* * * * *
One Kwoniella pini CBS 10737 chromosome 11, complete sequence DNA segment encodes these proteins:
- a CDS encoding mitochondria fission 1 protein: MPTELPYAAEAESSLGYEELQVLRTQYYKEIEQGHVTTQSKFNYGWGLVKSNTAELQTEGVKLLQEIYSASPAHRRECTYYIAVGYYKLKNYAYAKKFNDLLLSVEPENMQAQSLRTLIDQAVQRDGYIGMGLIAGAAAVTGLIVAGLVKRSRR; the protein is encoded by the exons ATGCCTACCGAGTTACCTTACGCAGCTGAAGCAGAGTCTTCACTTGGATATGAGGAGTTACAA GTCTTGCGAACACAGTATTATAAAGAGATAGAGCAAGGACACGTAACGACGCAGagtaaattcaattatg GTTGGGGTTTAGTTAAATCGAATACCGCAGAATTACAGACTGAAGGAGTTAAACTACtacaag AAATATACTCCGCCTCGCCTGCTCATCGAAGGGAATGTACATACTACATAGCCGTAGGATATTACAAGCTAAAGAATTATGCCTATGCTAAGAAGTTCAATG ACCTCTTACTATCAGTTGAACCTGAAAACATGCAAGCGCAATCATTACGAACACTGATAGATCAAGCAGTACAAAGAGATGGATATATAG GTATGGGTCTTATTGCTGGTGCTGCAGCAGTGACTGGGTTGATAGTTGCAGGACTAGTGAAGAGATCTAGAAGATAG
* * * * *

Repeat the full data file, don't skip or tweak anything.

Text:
One Kwoniella pini CBS 10737 chromosome 11, complete sequence DNA segment encodes these proteins:
- a CDS encoding mitochondria fission 1 protein: MPTELPYAAEAESSLGYEELQVLRTQYYKEIEQGHVTTQSKFNYGWGLVKSNTAELQTEGVKLLQEIYSASPAHRRECTYYIAVGYYKLKNYAYAKKFNDLLLSVEPENMQAQSLRTLIDQAVQRDGYIGMGLIAGAAAVTGLIVAGLVKRSRR; the protein is encoded by the exons ATGCCTACCGAGTTACCTTACGCAGCTGAAGCAGAGTCTTCACTTGGATATGAGGAGTTACAA GTCTTGCGAACACAGTATTATAAAGAGATAGAGCAAGGACACGTAACGACGCAGagtaaattcaattatg GTTGGGGTTTAGTTAAATCGAATACCGCAGAATTACAGACTGAAGGAGTTAAACTACtacaag AAATATACTCCGCCTCGCCTGCTCATCGAAGGGAATGTACATACTACATAGCCGTAGGATATTACAAGCTAAAGAATTATGCCTATGCTAAGAAGTTCAATG ACCTCTTACTATCAGTTGAACCTGAAAACATGCAAGCGCAATCATTACGAACACTGATAGATCAAGCAGTACAAAGAGATGGATATATAG GTATGGGTCTTATTGCTGGTGCTGCAGCAGTGACTGGGTTGATAGTTGCAGGACTAGTGAAGAGATCTAGAAGATAG